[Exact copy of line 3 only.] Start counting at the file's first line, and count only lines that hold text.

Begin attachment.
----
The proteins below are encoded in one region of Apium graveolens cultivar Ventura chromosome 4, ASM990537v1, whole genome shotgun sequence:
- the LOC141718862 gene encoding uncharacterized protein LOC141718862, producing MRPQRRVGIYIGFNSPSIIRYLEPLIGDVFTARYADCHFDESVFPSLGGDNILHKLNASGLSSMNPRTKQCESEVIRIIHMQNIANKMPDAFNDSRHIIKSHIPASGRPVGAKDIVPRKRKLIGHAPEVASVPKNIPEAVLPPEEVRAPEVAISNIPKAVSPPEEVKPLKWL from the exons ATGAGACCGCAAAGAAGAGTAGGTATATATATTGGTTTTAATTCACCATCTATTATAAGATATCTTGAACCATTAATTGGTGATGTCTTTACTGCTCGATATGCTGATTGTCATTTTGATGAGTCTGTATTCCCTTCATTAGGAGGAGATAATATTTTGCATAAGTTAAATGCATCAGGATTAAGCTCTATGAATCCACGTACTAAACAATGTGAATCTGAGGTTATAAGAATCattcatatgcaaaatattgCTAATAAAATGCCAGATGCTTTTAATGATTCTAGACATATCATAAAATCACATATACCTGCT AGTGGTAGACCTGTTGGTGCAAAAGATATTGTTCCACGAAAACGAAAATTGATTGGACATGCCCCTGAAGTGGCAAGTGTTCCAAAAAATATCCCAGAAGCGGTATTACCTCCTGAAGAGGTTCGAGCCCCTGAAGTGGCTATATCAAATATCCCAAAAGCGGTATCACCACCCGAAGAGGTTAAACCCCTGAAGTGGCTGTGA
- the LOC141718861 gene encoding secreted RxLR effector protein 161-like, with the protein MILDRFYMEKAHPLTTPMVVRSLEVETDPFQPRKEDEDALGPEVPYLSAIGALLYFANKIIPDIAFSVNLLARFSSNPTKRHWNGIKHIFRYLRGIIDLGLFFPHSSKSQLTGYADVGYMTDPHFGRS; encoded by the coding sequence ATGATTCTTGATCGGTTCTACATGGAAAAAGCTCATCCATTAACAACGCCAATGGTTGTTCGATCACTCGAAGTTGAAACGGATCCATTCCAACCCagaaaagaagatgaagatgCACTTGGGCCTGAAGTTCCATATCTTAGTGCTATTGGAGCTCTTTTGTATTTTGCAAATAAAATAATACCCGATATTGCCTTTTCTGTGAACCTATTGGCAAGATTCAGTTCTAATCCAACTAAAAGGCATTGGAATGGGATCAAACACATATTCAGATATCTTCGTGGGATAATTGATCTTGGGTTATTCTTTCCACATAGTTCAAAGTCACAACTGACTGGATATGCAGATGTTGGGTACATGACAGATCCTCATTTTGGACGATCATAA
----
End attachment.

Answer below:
- the LOC141718861 gene encoding secreted RxLR effector protein 161-like, with the protein MILDRFYMEKAHPLTTPMVVRSLEVETDPFQPRKEDEDALGPEVPYLSAIGALLYFANKIIPDIAFSVNLLARFSSNPTKRHWNGIKHIFRYLRGIIDLGLFFPHSSKSQLTGYADVGYMTDPHFGRS; encoded by the coding sequence ATGATTCTTGATCGGTTCTACATGGAAAAAGCTCATCCATTAACAACGCCAATGGTTGTTCGATCACTCGAAGTTGAAACGGATCCATTCCAACCCagaaaagaagatgaagatgCACTTGGGCCTGAAGTTCCATATCTTAGTGCTATTGGAGCTCTTTTGTATTTTGCAAATAAAATAATACCCGATATTGCCTTTTCTGTGAACCTATTGGCAAGATTCAGTTCTAATCCAACTAAAAGGCATTGGAATGGGATCAAACACATATTCAGATATCTTCGTGGGATAATTGATCTTGGGTTATTCTTTCCACATAGTTCAAAGTCACAACTGACTGGATATGCAGATGTTGGGTACATGACAGATCCTCATTTTGGACGATCATAA